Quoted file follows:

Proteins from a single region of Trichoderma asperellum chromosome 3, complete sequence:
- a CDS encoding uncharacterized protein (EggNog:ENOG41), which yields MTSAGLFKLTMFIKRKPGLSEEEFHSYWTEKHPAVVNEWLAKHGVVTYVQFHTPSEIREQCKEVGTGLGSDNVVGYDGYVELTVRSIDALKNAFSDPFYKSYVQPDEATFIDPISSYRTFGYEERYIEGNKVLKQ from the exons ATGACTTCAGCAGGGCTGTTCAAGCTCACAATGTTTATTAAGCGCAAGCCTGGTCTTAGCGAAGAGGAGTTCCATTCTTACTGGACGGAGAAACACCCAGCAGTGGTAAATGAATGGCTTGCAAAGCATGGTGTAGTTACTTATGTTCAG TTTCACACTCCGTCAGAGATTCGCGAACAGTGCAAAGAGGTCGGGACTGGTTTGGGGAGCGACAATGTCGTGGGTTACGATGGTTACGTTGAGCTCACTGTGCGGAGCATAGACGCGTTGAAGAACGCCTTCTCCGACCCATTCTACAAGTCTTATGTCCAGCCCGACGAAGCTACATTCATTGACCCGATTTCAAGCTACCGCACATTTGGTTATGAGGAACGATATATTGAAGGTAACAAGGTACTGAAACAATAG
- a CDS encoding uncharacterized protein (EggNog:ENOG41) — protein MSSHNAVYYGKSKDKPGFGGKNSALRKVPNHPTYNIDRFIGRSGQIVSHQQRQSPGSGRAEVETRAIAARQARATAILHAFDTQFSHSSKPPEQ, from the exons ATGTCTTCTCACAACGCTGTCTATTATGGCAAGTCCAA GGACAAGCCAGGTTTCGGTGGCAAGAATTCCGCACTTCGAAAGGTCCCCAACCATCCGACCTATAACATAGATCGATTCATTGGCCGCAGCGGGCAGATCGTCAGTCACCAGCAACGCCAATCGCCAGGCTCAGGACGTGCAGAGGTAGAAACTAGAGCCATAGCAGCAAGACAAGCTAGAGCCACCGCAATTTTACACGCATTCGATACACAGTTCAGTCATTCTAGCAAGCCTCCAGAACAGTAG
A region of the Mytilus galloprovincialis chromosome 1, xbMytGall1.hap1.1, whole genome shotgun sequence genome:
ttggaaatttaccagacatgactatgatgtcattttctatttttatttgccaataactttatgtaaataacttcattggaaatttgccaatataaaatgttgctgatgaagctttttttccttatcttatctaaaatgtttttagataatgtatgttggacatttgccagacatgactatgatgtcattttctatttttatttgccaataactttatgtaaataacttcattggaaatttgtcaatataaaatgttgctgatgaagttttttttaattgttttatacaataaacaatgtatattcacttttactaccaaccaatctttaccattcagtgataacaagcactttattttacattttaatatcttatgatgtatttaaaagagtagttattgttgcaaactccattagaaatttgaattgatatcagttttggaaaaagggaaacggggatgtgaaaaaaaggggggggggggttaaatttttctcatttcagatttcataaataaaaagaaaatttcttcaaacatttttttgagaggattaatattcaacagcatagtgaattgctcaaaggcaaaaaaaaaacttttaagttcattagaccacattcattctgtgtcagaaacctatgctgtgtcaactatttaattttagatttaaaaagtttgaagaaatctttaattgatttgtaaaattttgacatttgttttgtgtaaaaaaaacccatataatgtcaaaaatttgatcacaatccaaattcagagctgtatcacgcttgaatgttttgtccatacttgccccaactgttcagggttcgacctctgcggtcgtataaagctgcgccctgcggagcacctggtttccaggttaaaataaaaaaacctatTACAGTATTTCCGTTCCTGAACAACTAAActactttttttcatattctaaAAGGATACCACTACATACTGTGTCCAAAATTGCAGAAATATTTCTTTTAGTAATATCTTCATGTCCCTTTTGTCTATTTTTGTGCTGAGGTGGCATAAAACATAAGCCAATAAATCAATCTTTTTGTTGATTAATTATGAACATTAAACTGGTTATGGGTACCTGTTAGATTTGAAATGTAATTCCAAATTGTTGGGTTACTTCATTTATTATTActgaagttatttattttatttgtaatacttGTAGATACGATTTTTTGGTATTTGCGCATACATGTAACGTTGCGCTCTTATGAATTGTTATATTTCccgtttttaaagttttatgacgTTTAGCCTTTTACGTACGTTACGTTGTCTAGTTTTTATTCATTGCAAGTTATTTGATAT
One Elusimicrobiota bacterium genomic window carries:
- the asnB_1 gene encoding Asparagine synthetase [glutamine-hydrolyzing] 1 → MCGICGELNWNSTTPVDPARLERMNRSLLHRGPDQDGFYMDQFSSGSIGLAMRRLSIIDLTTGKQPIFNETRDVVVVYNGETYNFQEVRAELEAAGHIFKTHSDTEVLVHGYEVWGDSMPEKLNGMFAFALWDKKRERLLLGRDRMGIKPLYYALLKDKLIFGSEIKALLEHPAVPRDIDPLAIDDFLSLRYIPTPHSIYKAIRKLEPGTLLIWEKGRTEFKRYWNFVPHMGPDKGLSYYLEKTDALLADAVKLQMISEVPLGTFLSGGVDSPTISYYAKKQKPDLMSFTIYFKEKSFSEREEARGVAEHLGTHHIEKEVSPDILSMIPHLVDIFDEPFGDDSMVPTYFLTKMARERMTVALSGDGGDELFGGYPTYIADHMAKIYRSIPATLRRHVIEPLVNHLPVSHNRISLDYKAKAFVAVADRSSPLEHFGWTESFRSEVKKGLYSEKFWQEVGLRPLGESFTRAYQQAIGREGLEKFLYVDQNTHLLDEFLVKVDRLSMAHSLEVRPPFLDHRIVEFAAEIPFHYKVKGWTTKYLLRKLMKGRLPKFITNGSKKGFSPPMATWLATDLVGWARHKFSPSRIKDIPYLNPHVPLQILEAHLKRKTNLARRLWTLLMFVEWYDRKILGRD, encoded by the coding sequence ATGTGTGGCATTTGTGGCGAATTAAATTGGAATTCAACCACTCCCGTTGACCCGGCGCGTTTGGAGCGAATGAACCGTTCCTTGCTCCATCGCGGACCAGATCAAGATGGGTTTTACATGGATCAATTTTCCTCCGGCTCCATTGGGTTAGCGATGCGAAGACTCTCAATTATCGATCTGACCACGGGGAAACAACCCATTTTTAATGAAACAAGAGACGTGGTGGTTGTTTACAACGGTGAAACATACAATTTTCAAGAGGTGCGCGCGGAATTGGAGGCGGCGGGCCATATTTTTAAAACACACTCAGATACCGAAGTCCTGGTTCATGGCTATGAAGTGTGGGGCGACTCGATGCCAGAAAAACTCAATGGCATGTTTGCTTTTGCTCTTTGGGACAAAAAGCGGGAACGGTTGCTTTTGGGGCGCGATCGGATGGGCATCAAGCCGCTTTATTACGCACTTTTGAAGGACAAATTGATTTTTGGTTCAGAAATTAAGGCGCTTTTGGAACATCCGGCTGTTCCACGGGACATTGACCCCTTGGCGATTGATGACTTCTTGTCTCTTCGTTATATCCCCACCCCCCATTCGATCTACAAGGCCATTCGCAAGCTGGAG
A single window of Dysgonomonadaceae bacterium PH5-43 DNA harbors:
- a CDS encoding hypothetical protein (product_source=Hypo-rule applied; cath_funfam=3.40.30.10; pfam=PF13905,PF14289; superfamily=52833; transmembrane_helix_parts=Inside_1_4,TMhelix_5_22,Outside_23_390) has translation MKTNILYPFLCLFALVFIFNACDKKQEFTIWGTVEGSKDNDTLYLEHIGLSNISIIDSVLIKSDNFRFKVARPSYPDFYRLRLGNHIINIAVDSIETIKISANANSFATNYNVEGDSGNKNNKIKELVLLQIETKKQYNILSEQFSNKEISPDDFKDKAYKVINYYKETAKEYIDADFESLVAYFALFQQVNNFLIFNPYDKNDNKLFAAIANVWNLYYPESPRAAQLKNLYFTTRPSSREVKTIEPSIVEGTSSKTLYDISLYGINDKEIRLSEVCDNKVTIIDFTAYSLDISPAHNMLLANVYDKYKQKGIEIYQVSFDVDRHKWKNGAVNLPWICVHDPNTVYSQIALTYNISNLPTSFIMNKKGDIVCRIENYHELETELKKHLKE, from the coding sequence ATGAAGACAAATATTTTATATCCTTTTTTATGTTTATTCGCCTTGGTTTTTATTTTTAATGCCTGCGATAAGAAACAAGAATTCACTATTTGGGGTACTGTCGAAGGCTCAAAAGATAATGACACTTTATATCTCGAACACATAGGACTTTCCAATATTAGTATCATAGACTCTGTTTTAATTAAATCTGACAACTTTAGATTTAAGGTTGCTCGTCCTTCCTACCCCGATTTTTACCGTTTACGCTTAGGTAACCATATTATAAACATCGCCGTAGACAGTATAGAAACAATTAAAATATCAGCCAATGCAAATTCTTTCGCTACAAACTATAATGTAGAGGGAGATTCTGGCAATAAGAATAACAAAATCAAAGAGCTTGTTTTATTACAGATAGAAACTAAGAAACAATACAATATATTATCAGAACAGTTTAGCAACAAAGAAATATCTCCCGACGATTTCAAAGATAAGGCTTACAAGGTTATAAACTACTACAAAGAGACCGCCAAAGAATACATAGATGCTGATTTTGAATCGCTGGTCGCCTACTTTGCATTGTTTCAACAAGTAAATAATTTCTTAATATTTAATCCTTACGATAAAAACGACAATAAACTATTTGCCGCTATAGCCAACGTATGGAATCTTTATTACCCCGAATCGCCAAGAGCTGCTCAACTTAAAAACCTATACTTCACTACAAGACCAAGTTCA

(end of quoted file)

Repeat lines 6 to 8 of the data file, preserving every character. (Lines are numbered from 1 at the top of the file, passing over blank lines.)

One Elusimicrobiota bacterium genomic window carries:
- the asnB_1 gene encoding Asparagine synthetase [glutamine-hydrolyzing] 1 → MCGICGELNWNSTTPVDPARLERMNRSLLHRGPDQDGFYMDQFSSGSIGLAMRRLSIIDLTTGKQPIFNETRDVVVVYNGETYNFQEVRAELEAAGHIFKTHSDTEVLVHGYEVWGDSMPEKLNGMFAFALWDKKRERLLLGRDRMGIKPLYYALLKDKLIFGSEIKALLEHPAVPRDIDPLAIDDFLSLRYIPTPHSIYKAIRKLEPGTLLIWEKGRTEFKRYWNFVPHMGPDKGLSYYLEKTDALLADAVKLQMISEVPLGTFLSGGVDSPTISYYAKKQKPDLMSFTIYFKEKSFSEREEARGVAEHLGTHHIEKEVSPDILSMIPHLVDIFDEPFGDDSMVPTYFLTKMARERMTVALSGDGGDELFGGYPTYIADHMAKIYRSIPATLRRHVIEPLVNHLPVSHNRISLDYKAKAFVAVADRSSPLEHFGWTESFRSEVKKGLYSEKFWQEVGLRPLGESFTRAYQQAIGREGLEKFLYVDQNTHLLDEFLVKVDRLSMAHSLEVRPPFLDHRIVEFAAEIPFHYKVKGWTTKYLLRKLMKGRLPKFITNGSKKGFSPPMATWLATDLVGWARHKFSPSRIKDIPYLNPHVPLQILEAHLKRKTNLARRLWTLLMFVEWYDRKILGRD, encoded by the coding sequence ATGTGTGGCATTTGTGGCGAATTAAATTGGAATTCAACCACTCCCGTTGACCCGGCGCGTTTGGAGCGAATGAACCGTTCCTTGCTCCATCGCGGACCAGATCAAGATGGGTTTTACATGGATCAATTTTCCTCCGGCTCCATTGGGTTAGCGATGCGAAGACTCTCAATTATCGATCTGACCACGGGGAAACAACCCATTTTTAATGAAACAAGAGACGTGGTGGTTGTTTACAACGGTGAAACATACAATTTTCAAGAGGTGCGCGCGGAATTGGAGGCGGCGGGCCATATTTTTAAAACACACTCAGATACCGAAGTCCTGGTTCATGGCTATGAAGTGTGGGGCGACTCGATGCCAGAAAAACTCAATGGCATGTTTGCTTTTGCTCTTTGGGACAAAAAGCGGGAACGGTTGCTTTTGGGGCGCGATCGGATGGGCATCAAGCCGCTTTATTACGCACTTTTGAAGGACAAATTGATTTTTGGTTCAGAAATTAAGGCGCTTTTGGAACATCCGGCTGTTCCACGGGACATTGACCCCTTGGCGATTGATGACTTCTTGTCTCTTCGTTATATCCCCACCCCCCATTCGATCTACAAGGCCATTCGCAAGCTGGAG
A single window of Dysgonomonadaceae bacterium PH5-43 DNA harbors: